Stem­ming the brain drain

The Glengarry News - - The Opinion Page -

There were few, if any, bomb­shells dropped at a spe­cial meet­ing of North Glen­garry coun­cil last Tues­day evening in Alexan­dria. Coun­cil had gath­ered to hear Ian Duff, a rep­re­sen­ta­tive of the eco­nomic de­vel­op­ment con­sult­ing firm, McSweeney, dis­cuss the re­sults of a sur­vey it had con­ducted with more than 450 town­ship res­i­dents.

Al­most ev­ery­one who par­tic­i­pated in the sur­vey had great things to say about North Glen­garry. They like the town­ship’s laid-back and af­ford­able life­style, the bilin­gual cli­mate, and the com­mu­nity as­sets like parks, recre­ation cen­tres and churches. They also ap­pre­ci­ate the wide va­ri­ety of mer­chants and restau­rants, not to men­tion the hos­pi­tal, schools, and nearby ac­cess to VIA Rail.

Pre­dictably, how­ever, those sur­veyed iden­ti­fied the same old sit­u­a­tions that North Glen­garry has been bat­tling for years. Top­ping the list, ac­cord­ing to Mr. Duff, was that Alexan­dria’s la­goons are at full ca­pac­ity -- a prob­lem that needs to be rec­ti­fied if the town is to see any growth.

Fur­ther vex­a­tion is caused by our lack­lus­tre and of­ten un­re­li­able ac­cess to high-speed In­ter­net. In fact, Mr. Duff said that might even be more prob­lem­atic than the la­goons.

“The more we probed, the more it be­came the num­ber one pri­or­ity,” he said. “If you don’t have high-speed In­ter­net, you won’t get peo­ple to move here.”

Mayor Jamie Mac­Don­ald, who is also War­den of the United Counties of SDG, nipped that in the bud by stress­ing that im­prov­ing ac­cess to the wide world web is a big pri­or­ity and that the Eastern On­tario Regional Net­work is pro­ject­ing 90 per cent cov­er­age across the re­gion by 2022.

Round­ing out the top three is­sues was – big sur­prise – roads. Ev­ery­one has a hor­ror story to tell about the de­crepit state of their roads. A pot­hole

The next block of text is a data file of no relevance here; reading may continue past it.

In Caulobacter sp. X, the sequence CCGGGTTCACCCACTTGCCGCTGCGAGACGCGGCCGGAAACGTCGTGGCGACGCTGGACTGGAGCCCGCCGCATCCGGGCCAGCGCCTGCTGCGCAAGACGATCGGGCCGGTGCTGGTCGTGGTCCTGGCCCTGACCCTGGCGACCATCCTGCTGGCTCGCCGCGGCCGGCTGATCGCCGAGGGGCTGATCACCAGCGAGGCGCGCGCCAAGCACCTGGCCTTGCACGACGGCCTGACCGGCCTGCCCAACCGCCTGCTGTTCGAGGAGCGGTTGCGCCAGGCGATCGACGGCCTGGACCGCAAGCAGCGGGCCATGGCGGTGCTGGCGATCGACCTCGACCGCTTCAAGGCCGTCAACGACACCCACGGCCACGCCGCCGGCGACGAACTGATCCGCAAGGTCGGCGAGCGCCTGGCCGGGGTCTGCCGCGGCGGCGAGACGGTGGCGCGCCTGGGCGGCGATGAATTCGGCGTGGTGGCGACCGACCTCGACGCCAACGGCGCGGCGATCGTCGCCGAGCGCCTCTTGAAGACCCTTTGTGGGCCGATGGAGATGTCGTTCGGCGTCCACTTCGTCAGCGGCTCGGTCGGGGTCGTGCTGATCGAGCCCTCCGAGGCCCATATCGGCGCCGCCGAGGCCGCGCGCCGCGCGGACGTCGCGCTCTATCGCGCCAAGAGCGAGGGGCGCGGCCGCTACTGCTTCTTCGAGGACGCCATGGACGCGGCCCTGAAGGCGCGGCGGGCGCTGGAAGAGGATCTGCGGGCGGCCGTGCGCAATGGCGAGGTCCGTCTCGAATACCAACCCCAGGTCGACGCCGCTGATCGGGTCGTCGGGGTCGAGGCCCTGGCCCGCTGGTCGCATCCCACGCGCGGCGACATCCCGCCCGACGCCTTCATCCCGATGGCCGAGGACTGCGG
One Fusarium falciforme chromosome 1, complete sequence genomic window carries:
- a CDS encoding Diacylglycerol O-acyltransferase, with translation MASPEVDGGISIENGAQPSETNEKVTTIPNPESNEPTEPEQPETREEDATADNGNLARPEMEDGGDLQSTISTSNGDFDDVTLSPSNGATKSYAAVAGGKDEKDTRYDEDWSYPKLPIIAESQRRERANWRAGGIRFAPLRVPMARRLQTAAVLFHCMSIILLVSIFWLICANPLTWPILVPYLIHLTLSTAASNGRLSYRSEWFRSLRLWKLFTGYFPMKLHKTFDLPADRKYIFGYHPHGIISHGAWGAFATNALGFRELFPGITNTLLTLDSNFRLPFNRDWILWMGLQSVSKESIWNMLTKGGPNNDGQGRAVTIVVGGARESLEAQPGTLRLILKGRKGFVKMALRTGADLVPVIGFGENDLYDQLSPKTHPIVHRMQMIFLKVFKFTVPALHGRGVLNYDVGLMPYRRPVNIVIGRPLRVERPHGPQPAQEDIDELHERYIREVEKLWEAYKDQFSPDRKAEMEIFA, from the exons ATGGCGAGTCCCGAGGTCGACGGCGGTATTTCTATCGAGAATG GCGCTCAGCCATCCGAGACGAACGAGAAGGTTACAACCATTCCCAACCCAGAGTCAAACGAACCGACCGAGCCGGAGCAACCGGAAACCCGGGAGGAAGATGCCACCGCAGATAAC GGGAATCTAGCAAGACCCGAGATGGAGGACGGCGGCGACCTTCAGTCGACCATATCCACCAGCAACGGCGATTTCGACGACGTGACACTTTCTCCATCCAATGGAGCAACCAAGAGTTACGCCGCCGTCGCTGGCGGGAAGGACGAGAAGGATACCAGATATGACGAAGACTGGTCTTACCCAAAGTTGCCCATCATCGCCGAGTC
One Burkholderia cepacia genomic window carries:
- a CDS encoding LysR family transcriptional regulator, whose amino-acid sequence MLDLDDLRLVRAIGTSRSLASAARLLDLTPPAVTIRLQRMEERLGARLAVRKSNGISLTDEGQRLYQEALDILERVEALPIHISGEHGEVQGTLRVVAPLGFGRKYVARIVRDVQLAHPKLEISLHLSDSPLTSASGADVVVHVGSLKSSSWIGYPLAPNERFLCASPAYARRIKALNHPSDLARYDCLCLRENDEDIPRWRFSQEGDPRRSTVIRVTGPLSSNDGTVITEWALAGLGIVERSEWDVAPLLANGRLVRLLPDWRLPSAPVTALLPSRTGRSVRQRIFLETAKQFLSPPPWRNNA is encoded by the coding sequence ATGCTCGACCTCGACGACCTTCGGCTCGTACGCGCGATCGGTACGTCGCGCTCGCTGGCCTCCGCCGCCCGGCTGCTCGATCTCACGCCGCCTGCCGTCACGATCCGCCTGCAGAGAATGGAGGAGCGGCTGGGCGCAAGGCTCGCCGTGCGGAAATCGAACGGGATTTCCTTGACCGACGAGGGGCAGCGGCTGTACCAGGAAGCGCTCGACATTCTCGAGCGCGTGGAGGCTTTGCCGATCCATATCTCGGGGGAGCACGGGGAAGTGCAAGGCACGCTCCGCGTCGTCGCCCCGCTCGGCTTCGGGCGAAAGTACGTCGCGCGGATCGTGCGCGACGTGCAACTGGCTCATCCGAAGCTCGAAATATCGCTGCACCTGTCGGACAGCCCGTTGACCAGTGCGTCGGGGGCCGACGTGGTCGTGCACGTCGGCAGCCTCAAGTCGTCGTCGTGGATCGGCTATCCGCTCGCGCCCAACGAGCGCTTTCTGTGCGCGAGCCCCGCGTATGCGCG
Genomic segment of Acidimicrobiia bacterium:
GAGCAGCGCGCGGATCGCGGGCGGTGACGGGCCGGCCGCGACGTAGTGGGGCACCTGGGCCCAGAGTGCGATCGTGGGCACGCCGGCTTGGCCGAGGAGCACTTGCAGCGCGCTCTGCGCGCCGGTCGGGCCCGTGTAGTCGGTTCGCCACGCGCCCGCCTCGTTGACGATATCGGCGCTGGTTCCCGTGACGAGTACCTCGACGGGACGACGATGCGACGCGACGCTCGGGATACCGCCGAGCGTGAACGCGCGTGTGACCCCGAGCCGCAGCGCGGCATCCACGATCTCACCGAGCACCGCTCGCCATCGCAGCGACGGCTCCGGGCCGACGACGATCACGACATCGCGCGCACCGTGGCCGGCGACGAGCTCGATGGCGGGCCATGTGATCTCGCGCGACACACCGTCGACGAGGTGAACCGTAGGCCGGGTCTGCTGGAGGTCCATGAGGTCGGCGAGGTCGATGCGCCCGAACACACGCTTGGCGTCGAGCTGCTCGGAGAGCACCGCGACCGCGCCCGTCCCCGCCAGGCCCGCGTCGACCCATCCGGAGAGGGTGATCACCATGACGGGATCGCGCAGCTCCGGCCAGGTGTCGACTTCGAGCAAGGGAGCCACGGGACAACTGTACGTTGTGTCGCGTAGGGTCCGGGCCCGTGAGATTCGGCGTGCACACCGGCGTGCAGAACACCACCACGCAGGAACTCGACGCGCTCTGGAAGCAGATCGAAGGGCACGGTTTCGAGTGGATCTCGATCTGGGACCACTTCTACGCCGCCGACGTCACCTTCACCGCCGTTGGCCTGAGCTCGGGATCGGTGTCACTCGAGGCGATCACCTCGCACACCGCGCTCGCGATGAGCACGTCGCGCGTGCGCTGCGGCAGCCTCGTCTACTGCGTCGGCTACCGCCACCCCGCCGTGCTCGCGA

here or too many cracks there. At the same time, res­i­dents are con­cerned that their taxes are too high. While this might seem a con­tra­dic­tion – you need money to pay for road re­pairs and that money comes from taxes, after all – ev­ery­thing seemed to boil down to the fact that North Glen­garry’s pop­u­la­tion is shrink­ing, which means that the tax bur­den has to be shared more heav­ily among those of us who still live here.

In­deed, Mr. Duff said that the town­ship isn’t los­ing a lot of peo­ple, it’s just that those peo­ple are get­ting older. The av­er­age age here is now 46 as young peo­ple con­tinue to do what young peo­ple do in small towns ev­ery­where – they leave.

Deputy-Mayor Carma Wil­liams ex­pressed some frus­tra­tion over this, say­ing, “I keep hear­ing that North Glen­garry is los­ing young peo­ple but no one ever has an idea how to solve that.”

Well there were some po­ten­tial so­lu­tions that were bandied about at the meet­ing. One of them was tracking young peo­ple. That doesn’t mean stalk­ing them; it means form­ing a re­la­tion with them. Get to know them while they’re young, while they’re still here. Keep re­mind­ing them what an awe­some place North Glen­garry is.

An­other so­lu­tion is for smarter mar­ket­ing. The same house in North Glen­garry that sells for $300,000 might sell for a cool mil­lion in Toronto, but it’s im­por­tant to re­mem­ber the Toronto mind­set when urg­ing Toron­to­ni­ans to move here. They may be con­di­tioned to think that a $300K house is a dump; North Glen­garry may need to re­mind them that the house is priced so low be­cause of dif­fer­ent eco­nomic re­al­i­ties, not be­cause the house doesn’t have any bathrooms.

Per­son­ally speak­ing, I, at 46, am the age of the av­er­age Glen­gar­rian. I have lived here for more than 1/3 of my life and I like it very much. I am op­ti­mistic that some pos­i­tive change is around the cor­ner. I be­lieve that – just like the Maxville Wa­ter Project – the la­goons will soon re­ceive their much vaunted up­grades. At that time, I think we will see some real growth.


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